Girlfriend,152 another film depicting lesbianism, sparked a fresh round of violence by the Sangh. "Women seeking satisfaction from other women is alien to our culture (emphasis added), we will not allow films like Girlfriend to poison our women by making them curious about immoral (emphasis added) things,"153 said a member of the VHP. K S Sudarshan, chief of the RSS, railed against the film for introducing “corrupt” practices like homosexuality that “have cost society dear and are responsible for new diseases like AIDS.”
The overseas wings of the Sangh are usually less forthcoming about their ideology. Thus, even while condemning homosexuality as an abnormality, the VHP (UK) called for a respectful, albeit condescending, treatment of homosexuals. Opposing the introduction of lessons on homosexuality in schools, the VHP (UK) General Secretary Kishore Ruparalia said:154 “The VHP is against the promotion of homosexuality. Any human action or tendency that is not conducive to the process or normal order of nature is an abnormality (emphasis added) and is regarded as such in the Hindu understanding of Dharma… homosexuals should be treated with equal respect and should not be stigmatised and that they should assimilated by society in the same way as disabled people (emphasis added).”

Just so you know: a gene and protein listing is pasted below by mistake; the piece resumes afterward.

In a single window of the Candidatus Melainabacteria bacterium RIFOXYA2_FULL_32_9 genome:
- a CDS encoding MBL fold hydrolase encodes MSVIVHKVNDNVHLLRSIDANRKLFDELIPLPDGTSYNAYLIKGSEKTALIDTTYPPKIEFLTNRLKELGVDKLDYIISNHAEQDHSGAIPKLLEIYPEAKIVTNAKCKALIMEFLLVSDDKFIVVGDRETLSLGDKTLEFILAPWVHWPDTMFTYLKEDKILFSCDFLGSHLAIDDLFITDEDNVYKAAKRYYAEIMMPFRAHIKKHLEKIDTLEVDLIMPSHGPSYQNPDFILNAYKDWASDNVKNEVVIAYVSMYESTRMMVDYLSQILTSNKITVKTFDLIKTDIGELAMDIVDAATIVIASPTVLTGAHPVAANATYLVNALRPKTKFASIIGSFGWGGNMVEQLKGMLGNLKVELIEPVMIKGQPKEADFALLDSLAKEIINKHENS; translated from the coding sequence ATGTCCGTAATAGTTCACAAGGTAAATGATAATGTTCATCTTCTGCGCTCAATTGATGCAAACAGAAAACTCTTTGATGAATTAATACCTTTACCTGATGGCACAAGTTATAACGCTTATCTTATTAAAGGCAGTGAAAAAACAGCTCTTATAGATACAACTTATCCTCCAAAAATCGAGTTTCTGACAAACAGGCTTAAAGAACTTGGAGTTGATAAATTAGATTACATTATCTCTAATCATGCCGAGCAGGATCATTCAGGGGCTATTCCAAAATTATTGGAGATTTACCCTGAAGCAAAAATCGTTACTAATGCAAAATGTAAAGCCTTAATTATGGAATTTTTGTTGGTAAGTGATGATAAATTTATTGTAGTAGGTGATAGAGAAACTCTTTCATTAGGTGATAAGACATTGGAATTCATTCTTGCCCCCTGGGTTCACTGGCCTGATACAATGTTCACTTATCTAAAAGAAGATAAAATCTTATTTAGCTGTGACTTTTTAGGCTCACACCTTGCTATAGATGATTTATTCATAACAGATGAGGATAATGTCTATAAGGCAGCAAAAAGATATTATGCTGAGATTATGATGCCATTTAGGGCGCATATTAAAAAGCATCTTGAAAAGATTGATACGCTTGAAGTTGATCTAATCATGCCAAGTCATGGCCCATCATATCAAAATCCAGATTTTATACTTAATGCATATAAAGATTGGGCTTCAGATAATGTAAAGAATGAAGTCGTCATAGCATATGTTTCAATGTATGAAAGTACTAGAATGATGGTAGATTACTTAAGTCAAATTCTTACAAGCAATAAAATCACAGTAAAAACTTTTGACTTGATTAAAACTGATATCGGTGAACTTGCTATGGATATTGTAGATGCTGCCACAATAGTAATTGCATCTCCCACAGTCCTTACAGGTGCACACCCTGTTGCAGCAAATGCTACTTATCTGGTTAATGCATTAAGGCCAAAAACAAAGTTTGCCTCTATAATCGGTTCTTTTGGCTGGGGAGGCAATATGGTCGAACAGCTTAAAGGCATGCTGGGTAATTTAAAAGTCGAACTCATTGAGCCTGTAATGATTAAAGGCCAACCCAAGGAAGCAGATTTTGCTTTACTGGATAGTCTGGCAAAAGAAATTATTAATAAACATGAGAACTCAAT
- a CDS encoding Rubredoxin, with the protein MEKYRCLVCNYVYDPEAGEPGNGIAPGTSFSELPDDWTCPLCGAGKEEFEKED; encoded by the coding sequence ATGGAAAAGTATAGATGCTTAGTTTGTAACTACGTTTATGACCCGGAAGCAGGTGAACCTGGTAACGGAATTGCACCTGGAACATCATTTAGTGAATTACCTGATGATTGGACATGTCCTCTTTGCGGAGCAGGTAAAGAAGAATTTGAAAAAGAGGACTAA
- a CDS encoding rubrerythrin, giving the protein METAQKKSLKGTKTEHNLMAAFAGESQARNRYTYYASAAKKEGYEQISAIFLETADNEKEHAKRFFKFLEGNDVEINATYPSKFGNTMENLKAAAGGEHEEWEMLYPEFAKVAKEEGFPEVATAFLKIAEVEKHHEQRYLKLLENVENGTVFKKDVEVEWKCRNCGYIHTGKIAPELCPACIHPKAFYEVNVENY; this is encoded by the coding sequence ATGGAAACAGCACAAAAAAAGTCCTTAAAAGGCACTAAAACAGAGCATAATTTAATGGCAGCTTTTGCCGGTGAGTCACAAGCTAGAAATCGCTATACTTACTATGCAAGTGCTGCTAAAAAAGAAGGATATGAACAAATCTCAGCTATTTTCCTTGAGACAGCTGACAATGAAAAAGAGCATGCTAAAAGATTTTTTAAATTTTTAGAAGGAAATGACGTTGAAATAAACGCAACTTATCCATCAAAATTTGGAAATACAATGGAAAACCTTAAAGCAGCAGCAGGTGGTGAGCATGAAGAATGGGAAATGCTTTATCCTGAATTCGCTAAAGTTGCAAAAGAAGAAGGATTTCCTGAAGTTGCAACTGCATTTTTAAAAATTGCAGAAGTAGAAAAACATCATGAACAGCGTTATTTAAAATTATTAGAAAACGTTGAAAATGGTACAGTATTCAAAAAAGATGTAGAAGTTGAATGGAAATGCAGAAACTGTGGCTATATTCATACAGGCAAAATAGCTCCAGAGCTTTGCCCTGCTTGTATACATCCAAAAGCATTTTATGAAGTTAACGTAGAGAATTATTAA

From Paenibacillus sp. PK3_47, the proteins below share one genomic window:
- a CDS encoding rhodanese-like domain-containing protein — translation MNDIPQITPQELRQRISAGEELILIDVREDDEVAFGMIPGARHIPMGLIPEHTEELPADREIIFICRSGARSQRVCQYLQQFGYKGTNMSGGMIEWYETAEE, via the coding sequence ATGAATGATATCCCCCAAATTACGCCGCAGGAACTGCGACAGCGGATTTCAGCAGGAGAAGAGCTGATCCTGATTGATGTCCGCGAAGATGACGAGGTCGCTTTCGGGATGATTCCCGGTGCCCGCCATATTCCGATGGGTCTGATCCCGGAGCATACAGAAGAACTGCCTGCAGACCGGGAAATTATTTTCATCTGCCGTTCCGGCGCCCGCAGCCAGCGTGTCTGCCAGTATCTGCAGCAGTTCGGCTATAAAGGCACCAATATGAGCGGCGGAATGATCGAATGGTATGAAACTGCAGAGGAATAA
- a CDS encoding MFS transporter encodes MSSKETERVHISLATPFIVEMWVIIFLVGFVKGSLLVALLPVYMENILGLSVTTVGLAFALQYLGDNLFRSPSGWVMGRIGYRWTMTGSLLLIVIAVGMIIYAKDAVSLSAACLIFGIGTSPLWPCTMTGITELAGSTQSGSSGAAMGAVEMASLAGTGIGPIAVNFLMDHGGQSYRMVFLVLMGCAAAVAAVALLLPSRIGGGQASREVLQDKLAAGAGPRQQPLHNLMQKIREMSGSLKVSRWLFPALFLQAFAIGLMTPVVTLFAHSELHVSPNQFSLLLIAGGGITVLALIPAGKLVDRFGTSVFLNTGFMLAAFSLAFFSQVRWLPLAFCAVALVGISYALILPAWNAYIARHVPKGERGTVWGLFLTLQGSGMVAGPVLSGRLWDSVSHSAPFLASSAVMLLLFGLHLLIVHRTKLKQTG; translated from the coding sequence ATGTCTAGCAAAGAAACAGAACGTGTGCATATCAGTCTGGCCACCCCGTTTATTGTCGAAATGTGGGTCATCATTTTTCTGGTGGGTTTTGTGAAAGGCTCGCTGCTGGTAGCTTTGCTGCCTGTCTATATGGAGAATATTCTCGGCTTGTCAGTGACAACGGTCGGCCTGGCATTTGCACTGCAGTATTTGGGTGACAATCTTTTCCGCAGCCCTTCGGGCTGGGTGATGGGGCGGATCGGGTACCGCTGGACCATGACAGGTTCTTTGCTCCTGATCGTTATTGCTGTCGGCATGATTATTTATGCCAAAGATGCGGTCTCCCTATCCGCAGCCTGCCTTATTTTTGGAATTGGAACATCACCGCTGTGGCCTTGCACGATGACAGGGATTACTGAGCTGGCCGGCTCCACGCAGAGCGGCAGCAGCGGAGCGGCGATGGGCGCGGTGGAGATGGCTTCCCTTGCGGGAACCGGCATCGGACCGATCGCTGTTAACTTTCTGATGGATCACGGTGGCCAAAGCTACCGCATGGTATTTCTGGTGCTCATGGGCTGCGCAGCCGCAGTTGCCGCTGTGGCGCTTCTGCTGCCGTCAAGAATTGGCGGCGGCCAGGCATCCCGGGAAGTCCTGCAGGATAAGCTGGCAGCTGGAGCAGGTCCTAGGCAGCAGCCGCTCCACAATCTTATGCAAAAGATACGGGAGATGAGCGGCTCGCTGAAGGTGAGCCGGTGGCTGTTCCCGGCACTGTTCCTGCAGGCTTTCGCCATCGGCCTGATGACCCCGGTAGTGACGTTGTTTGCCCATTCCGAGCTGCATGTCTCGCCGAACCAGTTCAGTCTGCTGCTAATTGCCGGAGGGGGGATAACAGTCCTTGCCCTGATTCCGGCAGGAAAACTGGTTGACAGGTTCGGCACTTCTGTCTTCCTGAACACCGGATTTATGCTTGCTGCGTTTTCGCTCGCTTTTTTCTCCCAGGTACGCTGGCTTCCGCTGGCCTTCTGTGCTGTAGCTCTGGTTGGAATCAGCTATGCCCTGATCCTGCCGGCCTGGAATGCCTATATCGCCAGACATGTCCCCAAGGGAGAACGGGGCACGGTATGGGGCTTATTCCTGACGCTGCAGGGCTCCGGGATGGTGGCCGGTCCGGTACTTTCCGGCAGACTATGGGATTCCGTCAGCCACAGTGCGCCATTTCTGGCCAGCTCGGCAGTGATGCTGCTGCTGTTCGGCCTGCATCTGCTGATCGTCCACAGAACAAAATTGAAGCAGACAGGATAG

Evils of Hindu society: the attacks on Deepa Mehta’s film ‘Water’
In 2000, Water, a film by Deepa Mehta that focused on the plight of widows in Varanasi,155 earned the Sangh’s ire. A serious of violent protests, including Sangh attacks on the film crew, forced a change of locale to Sri Lanka.
What had enraged the culture police? BJP legislator Shyamdeo Ramchaudhary, who led a mob attack on the crew, accused the filmmaker of tarnishing the holy city’s name and said156 “The Ganges is the most revered place for us; to call it Water is so insulting!” S Gurumurthy of the Swadeshi Jagran Manch (one of the numerous Sangh outfits) said:157 “Widowhood, to me, is a very sacred concept where somebody lives by the memory of her husband … [Deepa Mehta] is projecting widows as helpless and she says that many of them are turning prostitutes. Widowhood is a very serious tapasya and many people may fail… If a widow remains a pure widow, she is respected. If she wants to lose the respect, she can remarry. (emphasis added) Nobody goes and burns a widow if she remarries. But if she wants pleasure, naturally she will have to give up name and opt for pleasure.” Kaushal Upadhyaya, working president of the VHP (Varanasi) said:158 “The honour of Varanasi is at stake. We will not allow the film to be shot till they remove all objectionable words and scenes, including the name ‘Water’. Ganga is our mother, not just ordinary water''.
Numerous objections were raised against the film, chief among them being that the film is being made for a foreign audience and that it scandalizes the pious state of widowhood, revealing the xenophobic and patriarchal underpinnings of the Sangh.